Manitoba Legislative Building
|Manitoba Legislative Building|
|Town or city||Winnipeg , Manitoba|
|Opened||15 July 1920|
|Cost||C$8,075,865 (1921 est.) |
|Height||242 feet (74 m)|
|Floor area||250,000 ft 2|
|Design and construction|
|Architect||Frank Worthington Simon & Henry Boddington III|
Manitoba's Legislative Assembly uses the current building as its third location.
A log structure at A.G.B. was the first. Bannatyne Main Street and Mc. Dermot Avenue, until it was destroyed by fire in 1873.
Temporary accommodations were available until 1884. The second building north of Government House was built on the grounds that are now the Legislative building. The third Legislative Building was completed, and the second structure became unnecessary. The second building was used until 1920 as classroom space at the University of Manitoba. It was then demolished.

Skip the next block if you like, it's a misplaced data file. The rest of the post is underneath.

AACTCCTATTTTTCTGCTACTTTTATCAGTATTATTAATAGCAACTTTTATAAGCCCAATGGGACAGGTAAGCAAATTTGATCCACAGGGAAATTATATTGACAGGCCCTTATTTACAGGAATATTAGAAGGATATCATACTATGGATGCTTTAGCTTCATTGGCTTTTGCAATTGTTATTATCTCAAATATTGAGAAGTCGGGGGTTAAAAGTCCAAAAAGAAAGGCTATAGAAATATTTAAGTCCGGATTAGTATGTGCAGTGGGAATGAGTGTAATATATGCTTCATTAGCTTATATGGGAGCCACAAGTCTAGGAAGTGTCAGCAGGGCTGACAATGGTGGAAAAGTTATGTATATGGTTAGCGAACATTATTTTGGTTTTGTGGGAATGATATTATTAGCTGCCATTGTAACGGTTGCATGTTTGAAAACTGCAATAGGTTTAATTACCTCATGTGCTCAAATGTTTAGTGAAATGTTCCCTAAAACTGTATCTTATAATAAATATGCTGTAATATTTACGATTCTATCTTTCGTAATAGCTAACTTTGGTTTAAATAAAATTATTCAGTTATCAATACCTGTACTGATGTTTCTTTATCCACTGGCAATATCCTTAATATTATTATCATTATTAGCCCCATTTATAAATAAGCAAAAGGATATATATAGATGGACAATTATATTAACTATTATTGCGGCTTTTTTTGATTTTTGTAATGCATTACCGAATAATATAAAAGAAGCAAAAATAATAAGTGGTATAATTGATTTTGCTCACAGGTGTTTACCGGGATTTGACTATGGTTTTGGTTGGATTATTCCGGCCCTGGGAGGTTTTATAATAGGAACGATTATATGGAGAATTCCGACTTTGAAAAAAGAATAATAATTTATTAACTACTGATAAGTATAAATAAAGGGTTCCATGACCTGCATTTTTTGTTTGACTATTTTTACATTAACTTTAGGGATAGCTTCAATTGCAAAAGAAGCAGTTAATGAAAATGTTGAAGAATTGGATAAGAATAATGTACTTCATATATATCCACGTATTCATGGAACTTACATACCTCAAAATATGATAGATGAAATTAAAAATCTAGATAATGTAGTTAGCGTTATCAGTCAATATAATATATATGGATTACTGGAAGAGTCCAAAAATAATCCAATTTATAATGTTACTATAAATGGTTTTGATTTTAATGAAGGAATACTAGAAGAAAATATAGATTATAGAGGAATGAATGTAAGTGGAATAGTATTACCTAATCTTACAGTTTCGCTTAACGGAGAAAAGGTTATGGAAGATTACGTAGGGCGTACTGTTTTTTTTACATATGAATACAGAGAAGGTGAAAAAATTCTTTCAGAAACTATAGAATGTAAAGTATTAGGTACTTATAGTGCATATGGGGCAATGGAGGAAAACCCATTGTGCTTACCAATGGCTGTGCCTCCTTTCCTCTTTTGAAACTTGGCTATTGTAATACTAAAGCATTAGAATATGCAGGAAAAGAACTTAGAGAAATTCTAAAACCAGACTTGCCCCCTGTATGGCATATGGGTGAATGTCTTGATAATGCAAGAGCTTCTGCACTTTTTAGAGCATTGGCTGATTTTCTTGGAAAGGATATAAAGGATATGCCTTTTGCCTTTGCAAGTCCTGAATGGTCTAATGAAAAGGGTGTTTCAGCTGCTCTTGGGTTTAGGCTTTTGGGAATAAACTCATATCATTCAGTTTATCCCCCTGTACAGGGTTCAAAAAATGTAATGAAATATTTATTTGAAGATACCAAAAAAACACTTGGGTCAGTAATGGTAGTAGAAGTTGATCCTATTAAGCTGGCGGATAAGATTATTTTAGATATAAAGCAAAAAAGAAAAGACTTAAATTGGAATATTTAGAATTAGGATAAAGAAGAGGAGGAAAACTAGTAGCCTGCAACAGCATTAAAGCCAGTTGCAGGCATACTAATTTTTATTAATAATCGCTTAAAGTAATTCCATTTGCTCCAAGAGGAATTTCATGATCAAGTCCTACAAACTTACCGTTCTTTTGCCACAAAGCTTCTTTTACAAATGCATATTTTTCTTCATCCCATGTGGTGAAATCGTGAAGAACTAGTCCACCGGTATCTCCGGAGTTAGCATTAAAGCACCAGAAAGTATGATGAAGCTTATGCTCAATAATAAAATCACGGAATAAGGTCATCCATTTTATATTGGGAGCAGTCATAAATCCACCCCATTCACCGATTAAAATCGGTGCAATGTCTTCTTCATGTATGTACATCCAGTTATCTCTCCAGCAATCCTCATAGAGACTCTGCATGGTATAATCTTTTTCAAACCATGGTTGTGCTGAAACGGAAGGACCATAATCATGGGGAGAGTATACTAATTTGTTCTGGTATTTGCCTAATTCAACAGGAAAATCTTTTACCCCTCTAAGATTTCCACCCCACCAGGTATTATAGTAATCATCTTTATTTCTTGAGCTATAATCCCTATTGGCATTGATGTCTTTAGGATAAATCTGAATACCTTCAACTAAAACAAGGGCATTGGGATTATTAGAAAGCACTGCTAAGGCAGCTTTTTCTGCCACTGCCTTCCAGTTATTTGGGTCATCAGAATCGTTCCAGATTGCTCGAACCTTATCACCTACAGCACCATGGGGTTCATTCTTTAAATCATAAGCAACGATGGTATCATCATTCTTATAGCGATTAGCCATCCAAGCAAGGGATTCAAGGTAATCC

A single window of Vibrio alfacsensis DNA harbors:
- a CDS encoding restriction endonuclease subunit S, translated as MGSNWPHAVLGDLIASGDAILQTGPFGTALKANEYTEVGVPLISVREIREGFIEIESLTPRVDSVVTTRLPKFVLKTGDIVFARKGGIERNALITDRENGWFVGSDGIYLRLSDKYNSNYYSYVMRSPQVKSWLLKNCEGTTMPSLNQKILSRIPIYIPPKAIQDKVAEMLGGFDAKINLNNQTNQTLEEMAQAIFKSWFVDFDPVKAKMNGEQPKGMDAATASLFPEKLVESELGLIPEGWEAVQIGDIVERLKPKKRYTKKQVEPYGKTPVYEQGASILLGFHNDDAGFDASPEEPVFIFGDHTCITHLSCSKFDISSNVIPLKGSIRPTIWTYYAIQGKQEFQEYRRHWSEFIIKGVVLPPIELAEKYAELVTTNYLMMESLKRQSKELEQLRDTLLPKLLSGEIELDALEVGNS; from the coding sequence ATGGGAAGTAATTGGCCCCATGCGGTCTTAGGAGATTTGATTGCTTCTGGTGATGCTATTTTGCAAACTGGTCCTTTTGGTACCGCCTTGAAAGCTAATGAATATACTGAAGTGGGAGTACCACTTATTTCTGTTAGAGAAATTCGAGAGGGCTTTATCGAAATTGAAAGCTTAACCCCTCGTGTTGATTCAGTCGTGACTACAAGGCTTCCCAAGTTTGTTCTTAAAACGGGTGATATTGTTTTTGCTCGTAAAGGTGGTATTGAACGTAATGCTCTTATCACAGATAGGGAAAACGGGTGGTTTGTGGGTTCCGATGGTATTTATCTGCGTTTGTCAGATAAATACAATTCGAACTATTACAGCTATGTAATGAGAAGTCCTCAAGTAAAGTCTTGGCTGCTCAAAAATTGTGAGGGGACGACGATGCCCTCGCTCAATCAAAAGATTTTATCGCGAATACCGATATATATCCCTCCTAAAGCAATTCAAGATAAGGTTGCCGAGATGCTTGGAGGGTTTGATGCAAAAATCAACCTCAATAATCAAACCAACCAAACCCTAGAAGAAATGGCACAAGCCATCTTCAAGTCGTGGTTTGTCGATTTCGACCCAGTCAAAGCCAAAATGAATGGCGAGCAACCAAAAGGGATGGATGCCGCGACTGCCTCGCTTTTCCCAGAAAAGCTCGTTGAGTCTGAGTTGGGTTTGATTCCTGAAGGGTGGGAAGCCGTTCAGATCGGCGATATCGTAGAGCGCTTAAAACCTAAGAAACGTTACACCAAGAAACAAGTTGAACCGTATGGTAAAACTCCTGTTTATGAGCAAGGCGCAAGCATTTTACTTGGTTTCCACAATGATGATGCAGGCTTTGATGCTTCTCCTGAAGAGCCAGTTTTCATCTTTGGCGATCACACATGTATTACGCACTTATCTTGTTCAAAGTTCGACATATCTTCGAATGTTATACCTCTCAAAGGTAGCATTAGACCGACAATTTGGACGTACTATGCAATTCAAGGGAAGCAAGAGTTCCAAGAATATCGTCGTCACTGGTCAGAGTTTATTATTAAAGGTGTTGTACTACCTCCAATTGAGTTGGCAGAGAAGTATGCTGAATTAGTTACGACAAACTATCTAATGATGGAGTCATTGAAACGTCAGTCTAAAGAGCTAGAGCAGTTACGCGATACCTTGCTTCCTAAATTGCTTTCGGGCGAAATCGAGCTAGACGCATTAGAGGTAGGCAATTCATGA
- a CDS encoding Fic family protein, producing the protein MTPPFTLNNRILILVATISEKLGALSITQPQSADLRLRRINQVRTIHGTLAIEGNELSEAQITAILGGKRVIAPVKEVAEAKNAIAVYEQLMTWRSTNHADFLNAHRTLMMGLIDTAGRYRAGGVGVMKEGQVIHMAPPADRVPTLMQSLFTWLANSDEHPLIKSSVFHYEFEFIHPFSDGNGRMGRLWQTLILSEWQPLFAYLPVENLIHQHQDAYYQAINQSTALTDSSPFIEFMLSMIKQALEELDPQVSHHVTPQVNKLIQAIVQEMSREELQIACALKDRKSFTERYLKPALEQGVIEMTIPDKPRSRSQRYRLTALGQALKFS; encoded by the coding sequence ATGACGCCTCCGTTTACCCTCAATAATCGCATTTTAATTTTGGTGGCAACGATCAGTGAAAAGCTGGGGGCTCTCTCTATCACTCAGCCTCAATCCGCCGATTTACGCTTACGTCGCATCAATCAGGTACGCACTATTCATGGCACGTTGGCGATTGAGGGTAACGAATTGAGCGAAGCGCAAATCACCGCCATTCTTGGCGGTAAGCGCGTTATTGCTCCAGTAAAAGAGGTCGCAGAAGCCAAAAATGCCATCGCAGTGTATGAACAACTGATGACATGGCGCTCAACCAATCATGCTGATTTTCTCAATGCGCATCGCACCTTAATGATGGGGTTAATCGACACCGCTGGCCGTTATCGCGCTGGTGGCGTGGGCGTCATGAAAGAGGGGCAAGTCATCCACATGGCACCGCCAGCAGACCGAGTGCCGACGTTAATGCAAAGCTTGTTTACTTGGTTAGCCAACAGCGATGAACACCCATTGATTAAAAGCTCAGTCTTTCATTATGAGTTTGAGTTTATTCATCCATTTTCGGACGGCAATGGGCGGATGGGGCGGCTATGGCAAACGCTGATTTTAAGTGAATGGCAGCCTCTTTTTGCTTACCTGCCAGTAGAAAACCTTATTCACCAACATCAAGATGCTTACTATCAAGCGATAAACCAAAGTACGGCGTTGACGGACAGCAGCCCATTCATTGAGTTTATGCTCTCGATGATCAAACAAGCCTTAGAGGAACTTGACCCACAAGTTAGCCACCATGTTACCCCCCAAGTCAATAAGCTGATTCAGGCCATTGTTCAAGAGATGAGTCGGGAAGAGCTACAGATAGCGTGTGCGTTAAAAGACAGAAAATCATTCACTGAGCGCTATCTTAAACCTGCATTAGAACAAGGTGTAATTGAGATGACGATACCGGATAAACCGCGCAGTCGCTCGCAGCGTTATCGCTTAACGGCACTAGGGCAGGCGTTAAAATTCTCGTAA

A statue of Queen Victoria was placed on the same site as this building. It was purchased for C$15,000. (This statue would be moved to the front of the current building's grounds.) Manitoba wanted a bigger and more striking building to house its legislature in 1909. This was due to the growing economy of Manitoba and its sevenfold increase in population since 1881. In its 1911 annual report, the Department of Public Works said that the "congested state of all the Departments in the Legislative Buildings renders necessary the erection of more commodious buildings at the earliest possible date." Manitoba announced a contest for architectural talent in 1911 to any British Empire subject architects. The grand prize was C$10,000, and the winner would receive a $100,000 commission.
It was estimated that the building would cost $2,000,000. Frank Worthington Simon, a former student of the Ecole des Beaux-Arts, was selected to design the structure.
A plaque on one of the many buildings, commemorating Manitoba’s admission into confederation in 1974, vanished.